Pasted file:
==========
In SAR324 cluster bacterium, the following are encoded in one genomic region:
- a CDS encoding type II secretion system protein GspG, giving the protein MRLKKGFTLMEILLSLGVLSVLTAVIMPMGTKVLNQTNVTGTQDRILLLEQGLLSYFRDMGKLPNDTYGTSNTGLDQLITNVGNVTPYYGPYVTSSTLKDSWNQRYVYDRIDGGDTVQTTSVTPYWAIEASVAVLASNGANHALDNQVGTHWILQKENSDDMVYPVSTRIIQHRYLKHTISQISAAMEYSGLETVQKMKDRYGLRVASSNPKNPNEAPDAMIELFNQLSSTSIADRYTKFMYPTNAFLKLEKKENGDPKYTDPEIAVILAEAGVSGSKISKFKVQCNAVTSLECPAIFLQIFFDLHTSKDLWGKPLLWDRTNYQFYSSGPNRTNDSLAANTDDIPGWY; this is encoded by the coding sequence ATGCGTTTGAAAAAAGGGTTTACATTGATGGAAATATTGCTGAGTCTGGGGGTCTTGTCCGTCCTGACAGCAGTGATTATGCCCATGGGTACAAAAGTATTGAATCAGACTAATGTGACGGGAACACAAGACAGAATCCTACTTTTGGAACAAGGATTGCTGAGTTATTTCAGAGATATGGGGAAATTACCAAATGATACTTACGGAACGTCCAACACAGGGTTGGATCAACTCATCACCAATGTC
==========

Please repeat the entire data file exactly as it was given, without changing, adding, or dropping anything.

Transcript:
In SAR324 cluster bacterium, the following are encoded in one genomic region:
- a CDS encoding type II secretion system protein GspG, giving the protein MRLKKGFTLMEILLSLGVLSVLTAVIMPMGTKVLNQTNVTGTQDRILLLEQGLLSYFRDMGKLPNDTYGTSNTGLDQLITNVGNVTPYYGPYVTSSTLKDSWNQRYVYDRIDGGDTVQTTSVTPYWAIEASVAVLASNGANHALDNQVGTHWILQKENSDDMVYPVSTRIIQHRYLKHTISQISAAMEYSGLETVQKMKDRYGLRVASSNPKNPNEAPDAMIELFNQLSSTSIADRYTKFMYPTNAFLKLEKKENGDPKYTDPEIAVILAEAGVSGSKISKFKVQCNAVTSLECPAIFLQIFFDLHTSKDLWGKPLLWDRTNYQFYSSGPNRTNDSLAANTDDIPGWY; this is encoded by the coding sequence ATGCGTTTGAAAAAAGGGTTTACATTGATGGAAATATTGCTGAGTCTGGGGGTCTTGTCCGTCCTGACAGCAGTGATTATGCCCATGGGTACAAAAGTATTGAATCAGACTAATGTGACGGGAACACAAGACAGAATCCTACTTTTGGAACAAGGATTGCTGAGTTATTTCAGAGATATGGGGAAATTACCAAATGATACTTACGGAACGTCCAACACAGGGTTGGATCAACTCATCACCAATGTC